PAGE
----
International Veterinary Epilepsy Task Force consensus proposal: Medical treatment of canine epilepsy in Europe

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    In Europe, the number of antiepileptic drugs (AEDs) licensed for dogs has grown considerably over the last years. Nevertheless, the same questions remain, which include, 1) when to start treatment, 2) which drug is best used initially, 3) which adjunctive AED can be advised if treatment with the initial drug is unsatisfactory, and 4) when treatment changes should be considered. In this consensus proposal, an overview is given on the aim of AED treatment, when to start long-term treatment in canine epilepsy and which veterinary AEDs are currently in use for dogs. The consensus proposal for drug treatment protocols, 1) is based on current published evidence-based literature, 2) considers the current legal framework of the cascade regulation for the prescription of veterinary drugs in Europe, and 3) reflects the authors’ experience. With this paper it is aimed to provide a consensus for the management of canine idiopathic epilepsy. Furthermore, for the management of structural epilepsy AEDs are inevitable in addition to treating the underlying cause, if possible

    Acute kidney disease and renal recovery : consensus report of the Acute Disease Quality Initiative (ADQI) 16 Workgroup

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    Consensus definitions have been reached for both acute kidney injury (AKI) and chronic kidney disease (CKD) and these definitions are now routinely used in research and clinical practice. The KDIGO guideline defines AKI as an abrupt decrease in kidney function occurring over 7 days or less, whereas CKD is defined by the persistence of kidney disease for a period of > 90 days. AKI and CKD are increasingly recognized as related entities and in some instances probably represent a continuum of the disease process. For patients in whom pathophysiologic processes are ongoing, the term acute kidney disease (AKD) has been proposed to define the course of disease after AKI; however, definitions of AKD and strategies for the management of patients with AKD are not currently available. In this consensus statement, the Acute Disease Quality Initiative (ADQI) proposes definitions, staging criteria for AKD, and strategies for the management of affected patients. We also make recommendations for areas of future research, which aim to improve understanding of the underlying processes and improve outcomes for patients with AKD

    Maintenance of antifracture efficacy over 10 years with strontium ranelate in postmenopausal osteoporosis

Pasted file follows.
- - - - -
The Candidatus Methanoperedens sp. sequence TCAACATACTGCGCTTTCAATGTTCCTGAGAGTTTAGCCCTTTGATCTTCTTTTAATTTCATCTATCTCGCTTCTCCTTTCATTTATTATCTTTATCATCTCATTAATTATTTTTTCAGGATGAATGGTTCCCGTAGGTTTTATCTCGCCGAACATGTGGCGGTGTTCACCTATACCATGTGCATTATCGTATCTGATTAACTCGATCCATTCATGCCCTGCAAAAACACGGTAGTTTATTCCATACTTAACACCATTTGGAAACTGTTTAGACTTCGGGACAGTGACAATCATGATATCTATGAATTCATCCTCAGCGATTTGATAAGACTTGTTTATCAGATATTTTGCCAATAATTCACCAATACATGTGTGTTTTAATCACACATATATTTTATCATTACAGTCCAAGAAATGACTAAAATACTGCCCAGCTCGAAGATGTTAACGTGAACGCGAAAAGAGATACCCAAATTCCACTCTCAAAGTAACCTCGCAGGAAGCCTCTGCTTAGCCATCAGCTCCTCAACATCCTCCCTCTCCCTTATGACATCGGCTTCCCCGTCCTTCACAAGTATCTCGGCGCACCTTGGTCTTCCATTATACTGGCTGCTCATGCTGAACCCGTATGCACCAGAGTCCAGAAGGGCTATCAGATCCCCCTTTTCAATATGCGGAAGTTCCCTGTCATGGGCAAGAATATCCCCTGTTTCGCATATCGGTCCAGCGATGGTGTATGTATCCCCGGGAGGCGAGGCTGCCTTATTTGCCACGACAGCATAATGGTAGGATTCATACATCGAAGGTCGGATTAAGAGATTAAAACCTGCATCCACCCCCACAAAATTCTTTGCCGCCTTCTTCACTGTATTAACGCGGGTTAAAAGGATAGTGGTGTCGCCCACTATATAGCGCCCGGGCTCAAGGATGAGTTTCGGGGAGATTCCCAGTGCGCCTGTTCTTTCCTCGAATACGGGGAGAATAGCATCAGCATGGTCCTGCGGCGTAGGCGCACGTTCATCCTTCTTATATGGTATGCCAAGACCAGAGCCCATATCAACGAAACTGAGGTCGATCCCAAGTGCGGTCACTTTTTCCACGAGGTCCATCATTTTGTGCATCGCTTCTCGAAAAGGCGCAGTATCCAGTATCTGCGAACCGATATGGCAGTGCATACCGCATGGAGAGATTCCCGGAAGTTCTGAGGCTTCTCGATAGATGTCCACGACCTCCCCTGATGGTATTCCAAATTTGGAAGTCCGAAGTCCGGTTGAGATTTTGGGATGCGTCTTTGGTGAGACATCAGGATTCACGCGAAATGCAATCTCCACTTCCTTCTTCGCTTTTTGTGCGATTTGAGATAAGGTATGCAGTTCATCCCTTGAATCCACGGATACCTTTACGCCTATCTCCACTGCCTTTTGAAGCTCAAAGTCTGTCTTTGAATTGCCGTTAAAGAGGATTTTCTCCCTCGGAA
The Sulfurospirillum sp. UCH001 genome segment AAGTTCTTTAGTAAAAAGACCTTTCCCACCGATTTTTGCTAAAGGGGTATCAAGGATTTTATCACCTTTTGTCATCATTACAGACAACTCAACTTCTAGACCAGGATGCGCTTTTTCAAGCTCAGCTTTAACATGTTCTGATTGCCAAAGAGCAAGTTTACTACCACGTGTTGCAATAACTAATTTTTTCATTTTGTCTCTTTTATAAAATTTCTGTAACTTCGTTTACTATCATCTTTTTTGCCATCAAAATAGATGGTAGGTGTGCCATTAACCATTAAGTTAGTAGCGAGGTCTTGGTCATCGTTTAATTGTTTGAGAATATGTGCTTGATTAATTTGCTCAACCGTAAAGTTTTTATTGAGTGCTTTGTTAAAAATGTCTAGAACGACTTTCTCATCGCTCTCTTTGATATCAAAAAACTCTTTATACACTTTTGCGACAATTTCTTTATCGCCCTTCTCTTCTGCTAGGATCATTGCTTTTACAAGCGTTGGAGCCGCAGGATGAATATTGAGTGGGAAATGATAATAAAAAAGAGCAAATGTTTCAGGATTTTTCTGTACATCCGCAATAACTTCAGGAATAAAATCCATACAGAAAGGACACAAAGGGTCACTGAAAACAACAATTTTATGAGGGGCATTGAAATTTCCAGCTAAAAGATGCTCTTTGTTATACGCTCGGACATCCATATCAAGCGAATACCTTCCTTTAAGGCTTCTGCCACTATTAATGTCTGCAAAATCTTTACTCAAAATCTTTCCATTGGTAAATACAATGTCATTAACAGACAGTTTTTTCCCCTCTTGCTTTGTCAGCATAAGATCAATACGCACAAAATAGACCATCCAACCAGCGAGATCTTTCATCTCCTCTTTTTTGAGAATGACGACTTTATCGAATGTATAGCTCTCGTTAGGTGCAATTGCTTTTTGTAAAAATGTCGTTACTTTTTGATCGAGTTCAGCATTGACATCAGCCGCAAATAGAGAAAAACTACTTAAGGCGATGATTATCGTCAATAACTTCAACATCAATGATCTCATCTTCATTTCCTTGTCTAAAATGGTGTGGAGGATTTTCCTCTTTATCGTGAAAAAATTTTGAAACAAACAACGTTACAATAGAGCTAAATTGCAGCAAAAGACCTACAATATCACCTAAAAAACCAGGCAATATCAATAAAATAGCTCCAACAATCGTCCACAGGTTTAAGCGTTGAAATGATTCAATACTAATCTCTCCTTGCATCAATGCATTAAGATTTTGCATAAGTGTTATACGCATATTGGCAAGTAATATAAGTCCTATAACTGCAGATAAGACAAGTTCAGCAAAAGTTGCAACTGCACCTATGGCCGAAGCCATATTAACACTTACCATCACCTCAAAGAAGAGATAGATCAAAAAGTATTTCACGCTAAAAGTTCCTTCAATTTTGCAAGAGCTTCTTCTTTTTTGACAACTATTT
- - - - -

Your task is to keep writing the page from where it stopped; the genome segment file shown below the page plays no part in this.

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    In an open-label extension study, BMD increased continuously with strontium ranelate over 10 years in osteoporotic women (P < 0.01). Vertebral and nonvertebral fracture incidence was lower between 5 and 10 years than in a matched placebo group over 5 years (P < 0.05). Strontium ranelate's antifracture efficacy appears to be maintained long term. INTRODUCTION: Strontium ranelate has proven efficacy against vertebral and nonvertebral fractures, including hip, over 5 years in postmenopausal osteoporosis. We explored long-term efficacy and safety of strontium ranelate over 10 years. METHODS: Postmenopausal osteoporotic women participating in the double-blind, placebo-controlled phase 3 studies SOTI and TROPOS to 5 years were invited to enter a 5-year open-label extension, during which they received strontium ranelate 2 g/day (n = 237, 10-year population). Bone mineral density (BMD) and fracture incidence were recorded, and FRAX(R) scores were calculated. The effect of strontium ranelate on fracture incidence was evaluated by comparison with a FRAX(R)-matched placebo group identified in the TROPOS placebo arm. RESULTS: The patients in the 10-year population had baseline characteristics comparable to those of the total SOTI/TROPOS population. Over 10 years, lumbar BMD increased continuously and significantly (P < 0.01 versus previous year) with 34.5 +/- 20.2% relative change from baseline to 10 years. The incidence of vertebral and nonvertebral fracture with strontium ranelate in the 10-year population in years 6 to 10 was comparable to the incidence between years 0 and 5, but was significantly lower than the incidence observed in the FRAX(R)-matched placebo group over 5 years (P < 0.05); relative risk reductions for vertebral and nonvertebral fractures were 35% and 38%, respectively. Strontium ranelate was safe and well tolerated over 10 years. CONCLUSIONS: Long-term treatment with strontium ranelate is associated with sustained increases in BMD over 10 years, with a good safety profile. Our results also support the maintenance of antifracture efficacy over 10 years with strontium ranelate